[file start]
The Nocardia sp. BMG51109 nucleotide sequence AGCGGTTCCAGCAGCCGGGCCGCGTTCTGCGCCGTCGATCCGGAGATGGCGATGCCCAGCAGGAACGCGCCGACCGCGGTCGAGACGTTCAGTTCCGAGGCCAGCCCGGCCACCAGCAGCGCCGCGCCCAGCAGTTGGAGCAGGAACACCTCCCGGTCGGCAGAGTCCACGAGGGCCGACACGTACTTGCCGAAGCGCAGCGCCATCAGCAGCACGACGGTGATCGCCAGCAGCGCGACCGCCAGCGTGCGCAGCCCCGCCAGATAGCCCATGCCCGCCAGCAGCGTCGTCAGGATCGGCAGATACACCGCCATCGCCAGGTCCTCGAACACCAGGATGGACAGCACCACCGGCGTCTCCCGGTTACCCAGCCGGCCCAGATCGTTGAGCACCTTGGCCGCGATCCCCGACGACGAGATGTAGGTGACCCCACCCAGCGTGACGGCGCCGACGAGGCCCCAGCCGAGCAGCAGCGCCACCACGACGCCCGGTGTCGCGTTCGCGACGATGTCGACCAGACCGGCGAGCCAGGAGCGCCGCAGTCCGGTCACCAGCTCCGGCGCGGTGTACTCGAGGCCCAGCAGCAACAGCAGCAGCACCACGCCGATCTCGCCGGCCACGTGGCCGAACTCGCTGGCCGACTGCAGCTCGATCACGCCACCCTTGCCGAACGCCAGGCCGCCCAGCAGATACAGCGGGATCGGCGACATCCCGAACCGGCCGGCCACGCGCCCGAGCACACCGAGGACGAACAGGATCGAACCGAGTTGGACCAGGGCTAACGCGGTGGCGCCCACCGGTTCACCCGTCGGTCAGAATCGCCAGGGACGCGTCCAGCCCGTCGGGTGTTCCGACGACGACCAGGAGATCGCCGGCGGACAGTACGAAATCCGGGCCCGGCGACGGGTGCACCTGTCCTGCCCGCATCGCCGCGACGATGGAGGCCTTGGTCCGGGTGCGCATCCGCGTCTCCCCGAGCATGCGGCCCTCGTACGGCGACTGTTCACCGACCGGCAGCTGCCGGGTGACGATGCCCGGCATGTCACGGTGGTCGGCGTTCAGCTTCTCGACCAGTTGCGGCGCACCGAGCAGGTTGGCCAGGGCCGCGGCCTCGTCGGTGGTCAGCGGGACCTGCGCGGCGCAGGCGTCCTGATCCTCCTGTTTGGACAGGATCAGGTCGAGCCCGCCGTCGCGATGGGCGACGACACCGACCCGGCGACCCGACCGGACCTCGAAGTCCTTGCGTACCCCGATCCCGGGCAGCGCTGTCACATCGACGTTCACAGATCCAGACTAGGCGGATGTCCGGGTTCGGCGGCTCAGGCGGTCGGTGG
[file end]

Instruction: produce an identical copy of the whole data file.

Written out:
The Nocardia sp. BMG51109 nucleotide sequence AGCGGTTCCAGCAGCCGGGCCGCGTTCTGCGCCGTCGATCCGGAGATGGCGATGCCCAGCAGGAACGCGCCGACCGCGGTCGAGACGTTCAGTTCCGAGGCCAGCCCGGCCACCAGCAGCGCCGCGCCCAGCAGTTGGAGCAGGAACACCTCCCGGTCGGCAGAGTCCACGAGGGCCGACACGTACTTGCCGAAGCGCAGCGCCATCAGCAGCACGACGGTGATCGCCAGCAGCGCGACCGCCAGCGTGCGCAGCCCCGCCAGATAGCCCATGCCCGCCAGCAGCGTCGTCAGGATCGGCAGATACACCGCCATCGCCAGGTCCTCGAACACCAGGATGGACAGCACCACCGGCGTCTCCCGGTTACCCAGCCGGCCCAGATCGTTGAGCACCTTGGCCGCGATCCCCGACGACGAGATGTAGGTGACCCCACCCAGCGTGACGGCGCCGACGAGGCCCCAGCCGAGCAGCAGCGCCACCACGACGCCCGGTGTCGCGTTCGCGACGATGTCGACCAGACCGGCGAGCCAGGAGCGCCGCAGTCCGGTCACCAGCTCCGGCGCGGTGTACTCGAGGCCCAGCAGCAACAGCAGCAGCACCACGCCGATCTCGCCGGCCACGTGGCCGAACTCGCTGGCCGACTGCAGCTCGATCACGCCACCCTTGCCGAACGCCAGGCCGCCCAGCAGATACAGCGGGATCGGCGACATCCCGAACCGGCCGGCCACGCGCCCGAGCACACCGAGGACGAACAGGATCGAACCGAGTTGGACCAGGGCTAACGCGGTGGCGCCCACCGGTTCACCCGTCGGTCAGAATCGCCAGGGACGCGTCCAGCCCGTCGGGTGTTCCGACGACGACCAGGAGATCGCCGGCGGACAGTACGAAATCCGGGCCCGGCGACGGGTGCACCTGTCCTGCCCGCATCGCCGCGACGATGGAGGCCTTGGTCCGGGTGCGCATCCGCGTCTCCCCGAGCATGCGGCCCTCGTACGGCGACTGTTCACCGACCGGCAGCTGCCGGGTGACGATGCCCGGCATGTCACGGTGGTCGGCGTTCAGCTTCTCGACCAGTTGCGGCGCACCGAGCAGGTTGGCCAGGGCCGCGGCCTCGTCGGTGGTCAGCGGGACCTGCGCGGCGCAGGCGTCCTGATCCTCCTGTTTGGACAGGATCAGGTCGAGCCCGCCGTCGCGATGGGCGACGACACCGACCCGGCGACCCGACCGGACCTCGAAGTCCTTGCGTACCCCGATCCCGGGCAGCGCTGTCACATCGACGTTCACAGATCCAGACTAGGCGGATGTCCGGGTTCGGCGGCTCAGGCGGTCGGTGG